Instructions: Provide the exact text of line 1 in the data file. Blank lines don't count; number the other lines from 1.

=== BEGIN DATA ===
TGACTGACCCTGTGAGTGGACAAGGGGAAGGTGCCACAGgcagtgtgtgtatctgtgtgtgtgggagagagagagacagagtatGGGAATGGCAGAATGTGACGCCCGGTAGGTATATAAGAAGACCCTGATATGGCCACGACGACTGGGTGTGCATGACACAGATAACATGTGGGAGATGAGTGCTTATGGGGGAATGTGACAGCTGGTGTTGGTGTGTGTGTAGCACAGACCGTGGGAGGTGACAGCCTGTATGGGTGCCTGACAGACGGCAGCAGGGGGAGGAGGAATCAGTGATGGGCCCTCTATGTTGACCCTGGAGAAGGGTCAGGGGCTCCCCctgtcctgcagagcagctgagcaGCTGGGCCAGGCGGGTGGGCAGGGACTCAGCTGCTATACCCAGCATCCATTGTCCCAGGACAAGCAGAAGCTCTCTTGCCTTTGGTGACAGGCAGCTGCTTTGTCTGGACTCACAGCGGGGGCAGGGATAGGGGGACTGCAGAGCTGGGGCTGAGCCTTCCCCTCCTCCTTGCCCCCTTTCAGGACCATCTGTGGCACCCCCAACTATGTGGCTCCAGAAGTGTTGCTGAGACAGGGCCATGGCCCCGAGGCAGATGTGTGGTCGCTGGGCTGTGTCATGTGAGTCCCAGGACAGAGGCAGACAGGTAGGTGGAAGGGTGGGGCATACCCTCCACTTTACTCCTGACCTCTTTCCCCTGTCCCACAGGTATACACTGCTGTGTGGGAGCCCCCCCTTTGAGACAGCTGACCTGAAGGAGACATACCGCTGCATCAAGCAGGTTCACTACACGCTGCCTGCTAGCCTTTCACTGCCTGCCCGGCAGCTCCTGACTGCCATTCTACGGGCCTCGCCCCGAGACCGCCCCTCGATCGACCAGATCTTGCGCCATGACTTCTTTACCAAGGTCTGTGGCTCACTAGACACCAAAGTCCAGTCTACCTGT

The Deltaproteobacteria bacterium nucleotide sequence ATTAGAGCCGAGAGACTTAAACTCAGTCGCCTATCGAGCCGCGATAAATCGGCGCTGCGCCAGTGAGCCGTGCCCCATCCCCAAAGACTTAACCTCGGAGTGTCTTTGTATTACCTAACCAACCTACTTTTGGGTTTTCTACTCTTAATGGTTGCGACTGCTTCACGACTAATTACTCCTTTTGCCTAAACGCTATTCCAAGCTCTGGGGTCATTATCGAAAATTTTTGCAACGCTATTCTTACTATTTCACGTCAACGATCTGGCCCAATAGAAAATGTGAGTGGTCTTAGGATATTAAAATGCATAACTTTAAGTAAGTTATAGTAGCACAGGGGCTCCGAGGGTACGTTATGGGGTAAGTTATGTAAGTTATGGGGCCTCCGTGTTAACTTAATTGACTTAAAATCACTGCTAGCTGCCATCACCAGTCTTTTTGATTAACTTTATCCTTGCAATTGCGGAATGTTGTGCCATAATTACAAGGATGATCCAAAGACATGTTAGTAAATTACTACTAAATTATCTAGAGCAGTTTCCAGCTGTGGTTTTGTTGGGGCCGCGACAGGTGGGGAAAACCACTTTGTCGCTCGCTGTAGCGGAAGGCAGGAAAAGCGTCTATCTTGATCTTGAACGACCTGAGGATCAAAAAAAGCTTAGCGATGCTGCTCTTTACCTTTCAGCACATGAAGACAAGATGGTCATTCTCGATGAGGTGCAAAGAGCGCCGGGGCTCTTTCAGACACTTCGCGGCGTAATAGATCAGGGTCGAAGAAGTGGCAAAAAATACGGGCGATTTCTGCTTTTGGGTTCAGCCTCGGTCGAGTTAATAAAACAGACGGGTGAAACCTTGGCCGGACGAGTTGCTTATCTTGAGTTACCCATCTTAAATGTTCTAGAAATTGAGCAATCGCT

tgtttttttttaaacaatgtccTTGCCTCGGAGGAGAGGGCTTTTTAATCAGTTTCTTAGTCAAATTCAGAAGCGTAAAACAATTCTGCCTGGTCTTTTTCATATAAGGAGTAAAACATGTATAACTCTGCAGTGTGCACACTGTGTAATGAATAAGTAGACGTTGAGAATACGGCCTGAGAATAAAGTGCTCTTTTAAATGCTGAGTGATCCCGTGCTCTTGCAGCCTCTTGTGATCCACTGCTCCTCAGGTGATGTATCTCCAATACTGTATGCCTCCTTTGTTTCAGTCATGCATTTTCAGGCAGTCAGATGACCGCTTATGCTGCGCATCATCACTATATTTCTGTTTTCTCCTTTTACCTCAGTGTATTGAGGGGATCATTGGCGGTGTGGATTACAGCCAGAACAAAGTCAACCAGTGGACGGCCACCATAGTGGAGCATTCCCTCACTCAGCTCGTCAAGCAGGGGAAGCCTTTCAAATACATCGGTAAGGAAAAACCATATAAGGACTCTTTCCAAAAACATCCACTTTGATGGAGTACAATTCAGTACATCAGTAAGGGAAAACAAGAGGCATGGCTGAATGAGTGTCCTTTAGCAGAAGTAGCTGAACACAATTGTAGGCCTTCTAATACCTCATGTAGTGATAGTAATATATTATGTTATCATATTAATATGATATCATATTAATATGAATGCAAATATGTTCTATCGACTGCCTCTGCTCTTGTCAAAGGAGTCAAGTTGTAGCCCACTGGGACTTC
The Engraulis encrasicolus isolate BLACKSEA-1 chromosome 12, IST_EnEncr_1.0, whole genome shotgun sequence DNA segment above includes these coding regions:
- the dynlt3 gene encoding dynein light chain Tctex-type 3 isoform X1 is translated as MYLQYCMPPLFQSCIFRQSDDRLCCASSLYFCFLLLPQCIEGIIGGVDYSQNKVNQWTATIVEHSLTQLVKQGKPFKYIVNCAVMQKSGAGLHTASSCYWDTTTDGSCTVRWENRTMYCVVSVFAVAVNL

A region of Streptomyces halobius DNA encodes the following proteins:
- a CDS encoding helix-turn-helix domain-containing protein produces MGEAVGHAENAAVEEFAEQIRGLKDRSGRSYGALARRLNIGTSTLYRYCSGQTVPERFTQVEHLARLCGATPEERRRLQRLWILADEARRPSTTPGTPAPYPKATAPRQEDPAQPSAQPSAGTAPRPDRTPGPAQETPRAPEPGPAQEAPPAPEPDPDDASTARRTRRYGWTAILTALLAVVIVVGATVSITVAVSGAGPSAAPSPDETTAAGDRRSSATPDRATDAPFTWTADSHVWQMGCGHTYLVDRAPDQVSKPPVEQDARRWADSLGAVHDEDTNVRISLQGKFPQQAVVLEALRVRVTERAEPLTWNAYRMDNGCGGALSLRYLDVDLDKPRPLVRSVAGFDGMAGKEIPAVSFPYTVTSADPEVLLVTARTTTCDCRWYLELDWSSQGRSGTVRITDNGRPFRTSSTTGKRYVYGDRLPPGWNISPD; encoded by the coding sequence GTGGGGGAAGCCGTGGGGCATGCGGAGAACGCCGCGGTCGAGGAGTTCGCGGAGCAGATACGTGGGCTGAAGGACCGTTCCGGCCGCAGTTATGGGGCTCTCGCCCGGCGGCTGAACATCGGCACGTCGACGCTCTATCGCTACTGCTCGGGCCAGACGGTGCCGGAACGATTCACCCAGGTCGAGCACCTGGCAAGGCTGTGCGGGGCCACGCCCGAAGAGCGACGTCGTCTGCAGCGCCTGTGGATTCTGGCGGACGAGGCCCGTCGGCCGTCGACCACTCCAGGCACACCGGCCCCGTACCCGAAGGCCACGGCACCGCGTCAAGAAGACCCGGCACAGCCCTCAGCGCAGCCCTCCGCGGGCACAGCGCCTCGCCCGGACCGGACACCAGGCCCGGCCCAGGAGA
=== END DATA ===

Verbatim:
TGACTGACCCTGTGAGTGGACAAGGGGAAGGTGCCACAGgcagtgtgtgtatctgtgtgtgtgggagagagagagacagagtatGGGAATGGCAGAATGTGACGCCCGGTAGGTATATAAGAAGACCCTGATATGGCCACGACGACTGGGTGTGCATGACACAGATAACATGTGGGAGATGAGTGCTTATGGGGGAATGTGACAGCTGGTGTTGGTGTGTGTGTAGCACAGACCGTGGGAGGTGACAGCCTGTATGGGTGCCTGACAGACGGCAGCAGGGGGAGGAGGAATCAGTGATGGGCCCTCTATGTTGACCCTGGAGAAGGGTCAGGGGCTCCCCctgtcctgcagagcagctgagcaGCTGGGCCAGGCGGGTGGGCAGGGACTCAGCTGCTATACCCAGCATCCATTGTCCCAGGACAAGCAGAAGCTCTCTTGCCTTTGGTGACAGGCAGCTGCTTTGTCTGGACTCACAGCGGGGGCAGGGATAGGGGGACTGCAGAGCTGGGGCTGAGCCTTCCCCTCCTCCTTGCCCCCTTTCAGGACCATCTGTGGCACCCCCAACTATGTGGCTCCAGAAGTGTTGCTGAGACAGGGCCATGGCCCCGAGGCAGATGTGTGGTCGCTGGGCTGTGTCATGTGAGTCCCAGGACAGAGGCAGACAGGTAGGTGGAAGGGTGGGGCATACCCTCCACTTTACTCCTGACCTCTTTCCCCTGTCCCACAGGTATACACTGCTGTGTGGGAGCCCCCCCTTTGAGACAGCTGACCTGAAGGAGACATACCGCTGCATCAAGCAGGTTCACTACACGCTGCCTGCTAGCCTTTCACTGCCTGCCCGGCAGCTCCTGACTGCCATTCTACGGGCCTCGCCCCGAGACCGCCCCTCGATCGACCAGATCTTGCGCCATGACTTCTTTACCAAGGTCTGTGGCTCACTAGACACCAAAGTCCAGTCTACCTGT